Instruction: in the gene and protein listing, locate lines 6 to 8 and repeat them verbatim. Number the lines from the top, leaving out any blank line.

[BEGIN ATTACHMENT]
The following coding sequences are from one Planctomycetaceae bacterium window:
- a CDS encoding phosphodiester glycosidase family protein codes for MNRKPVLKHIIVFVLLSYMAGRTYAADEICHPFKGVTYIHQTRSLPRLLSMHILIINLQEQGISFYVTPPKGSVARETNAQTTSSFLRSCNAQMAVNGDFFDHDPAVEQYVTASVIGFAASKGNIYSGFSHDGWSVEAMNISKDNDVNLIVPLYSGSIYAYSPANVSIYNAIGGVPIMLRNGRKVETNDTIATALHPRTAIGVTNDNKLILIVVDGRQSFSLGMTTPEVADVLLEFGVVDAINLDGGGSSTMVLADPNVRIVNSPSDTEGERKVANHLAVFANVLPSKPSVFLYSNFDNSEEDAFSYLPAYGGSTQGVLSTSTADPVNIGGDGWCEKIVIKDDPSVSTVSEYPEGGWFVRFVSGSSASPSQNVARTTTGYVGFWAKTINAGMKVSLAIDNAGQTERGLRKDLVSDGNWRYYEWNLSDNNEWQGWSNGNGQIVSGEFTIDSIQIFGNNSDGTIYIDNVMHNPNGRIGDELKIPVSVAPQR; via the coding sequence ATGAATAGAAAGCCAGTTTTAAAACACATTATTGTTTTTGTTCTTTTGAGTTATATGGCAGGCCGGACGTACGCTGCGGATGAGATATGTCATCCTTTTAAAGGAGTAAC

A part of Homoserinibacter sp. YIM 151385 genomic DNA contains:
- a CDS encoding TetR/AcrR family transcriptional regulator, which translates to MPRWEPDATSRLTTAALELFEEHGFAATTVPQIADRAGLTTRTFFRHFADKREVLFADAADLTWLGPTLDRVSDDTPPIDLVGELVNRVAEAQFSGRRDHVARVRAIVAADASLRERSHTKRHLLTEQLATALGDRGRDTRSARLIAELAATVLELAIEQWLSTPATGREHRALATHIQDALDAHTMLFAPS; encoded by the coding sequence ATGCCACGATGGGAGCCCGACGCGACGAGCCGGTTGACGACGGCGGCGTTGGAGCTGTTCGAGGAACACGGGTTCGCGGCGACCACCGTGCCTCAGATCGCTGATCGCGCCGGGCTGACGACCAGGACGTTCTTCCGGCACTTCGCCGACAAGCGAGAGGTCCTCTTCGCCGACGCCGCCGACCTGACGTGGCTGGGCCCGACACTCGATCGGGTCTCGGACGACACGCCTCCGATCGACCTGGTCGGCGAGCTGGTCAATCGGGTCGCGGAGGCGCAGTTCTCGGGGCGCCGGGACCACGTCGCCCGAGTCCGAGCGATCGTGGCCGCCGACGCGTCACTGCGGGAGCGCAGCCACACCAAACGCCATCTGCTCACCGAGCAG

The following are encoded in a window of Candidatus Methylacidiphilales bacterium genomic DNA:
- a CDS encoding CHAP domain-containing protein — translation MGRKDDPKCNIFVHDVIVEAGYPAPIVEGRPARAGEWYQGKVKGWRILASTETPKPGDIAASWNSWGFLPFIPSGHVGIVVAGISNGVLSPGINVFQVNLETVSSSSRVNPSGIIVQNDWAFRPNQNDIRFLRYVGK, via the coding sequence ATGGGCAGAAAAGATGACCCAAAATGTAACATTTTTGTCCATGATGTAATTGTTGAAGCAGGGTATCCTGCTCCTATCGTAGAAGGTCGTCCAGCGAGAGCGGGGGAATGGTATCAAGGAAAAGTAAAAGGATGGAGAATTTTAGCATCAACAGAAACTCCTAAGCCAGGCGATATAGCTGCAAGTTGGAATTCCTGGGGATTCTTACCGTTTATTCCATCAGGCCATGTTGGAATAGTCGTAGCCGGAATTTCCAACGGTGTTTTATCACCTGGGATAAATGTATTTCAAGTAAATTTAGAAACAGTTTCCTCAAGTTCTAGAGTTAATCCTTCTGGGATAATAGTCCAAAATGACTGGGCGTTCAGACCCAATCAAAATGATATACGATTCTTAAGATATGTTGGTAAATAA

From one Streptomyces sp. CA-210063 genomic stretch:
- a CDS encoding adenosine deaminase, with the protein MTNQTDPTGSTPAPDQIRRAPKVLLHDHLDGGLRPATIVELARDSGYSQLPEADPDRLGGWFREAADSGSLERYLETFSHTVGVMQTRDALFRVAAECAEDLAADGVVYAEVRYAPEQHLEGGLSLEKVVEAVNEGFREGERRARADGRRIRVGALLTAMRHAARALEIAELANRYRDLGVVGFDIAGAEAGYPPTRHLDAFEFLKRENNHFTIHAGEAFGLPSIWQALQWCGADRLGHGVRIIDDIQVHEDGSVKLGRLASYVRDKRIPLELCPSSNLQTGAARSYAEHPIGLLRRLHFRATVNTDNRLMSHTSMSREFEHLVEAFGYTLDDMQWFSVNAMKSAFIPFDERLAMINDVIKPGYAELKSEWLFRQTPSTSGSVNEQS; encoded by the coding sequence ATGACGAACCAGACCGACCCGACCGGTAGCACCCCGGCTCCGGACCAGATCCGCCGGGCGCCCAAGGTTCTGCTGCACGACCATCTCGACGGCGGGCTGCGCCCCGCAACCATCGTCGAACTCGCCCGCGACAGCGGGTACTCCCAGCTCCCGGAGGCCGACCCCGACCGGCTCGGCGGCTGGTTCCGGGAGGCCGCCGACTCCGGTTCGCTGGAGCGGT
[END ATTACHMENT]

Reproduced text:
- a CDS encoding CHAP domain-containing protein — translation MGRKDDPKCNIFVHDVIVEAGYPAPIVEGRPARAGEWYQGKVKGWRILASTETPKPGDIAASWNSWGFLPFIPSGHVGIVVAGISNGVLSPGINVFQVNLETVSSSSRVNPSGIIVQNDWAFRPNQNDIRFLRYVGK, via the coding sequence ATGGGCAGAAAAGATGACCCAAAATGTAACATTTTTGTCCATGATGTAATTGTTGAAGCAGGGTATCCTGCTCCTATCGTAGAAGGTCGTCCAGCGAGAGCGGGGGAATGGTATCAAGGAAAAGTAAAAGGATGGAGAATTTTAGCATCAACAGAAACTCCTAAGCCAGGCGATATAGCTGCAAGTTGGAATTCCTGGGGATTCTTACCGTTTATTCCATCAGGCCATGTTGGAATAGTCGTAGCCGGAATTTCCAACGGTGTTTTATCACCTGGGATAAATGTATTTCAAGTAAATTTAGAAACAGTTTCCTCAAGTTCTAGAGTTAATCCTTCTGGGATAATAGTCCAAAATGACTGGGCGTTCAGACCCAATCAAAATGATATACGATTCTTAAGATATGTTGGTAAATAA

From one Streptomyces sp. CA-210063 genomic stretch:
- a CDS encoding adenosine deaminase, with the protein MTNQTDPTGSTPAPDQIRRAPKVLLHDHLDGGLRPATIVELARDSGYSQLPEADPDRLGGWFREAADSGSLERYLETFSHTVGVMQTRDALFRVAAECAEDLAADGVVYAEVRYAPEQHLEGGLSLEKVVEAVNEGFREGERRARADGRRIRVGALLTAMRHAARALEIAELANRYRDLGVVGFDIAGAEAGYPPTRHLDAFEFLKRENNHFTIHAGEAFGLPSIWQALQWCGADRLGHGVRIIDDIQVHEDGSVKLGRLASYVRDKRIPLELCPSSNLQTGAARSYAEHPIGLLRRLHFRATVNTDNRLMSHTSMSREFEHLVEAFGYTLDDMQWFSVNAMKSAFIPFDERLAMINDVIKPGYAELKSEWLFRQTPSTSGSVNEQS; encoded by the coding sequence ATGACGAACCAGACCGACCCGACCGGTAGCACCCCGGCTCCGGACCAGATCCGCCGGGCGCCCAAGGTTCTGCTGCACGACCATCTCGACGGCGGGCTGCGCCCCGCAACCATCGTCGAACTCGCCCGCGACAGCGGGTACTCCCAGCTCCCGGAGGCCGACCCCGACCGGCTCGGCGGCTGGTTCCGGGAGGCCGCCGACTCCGGTTCGCTGGAGCGGT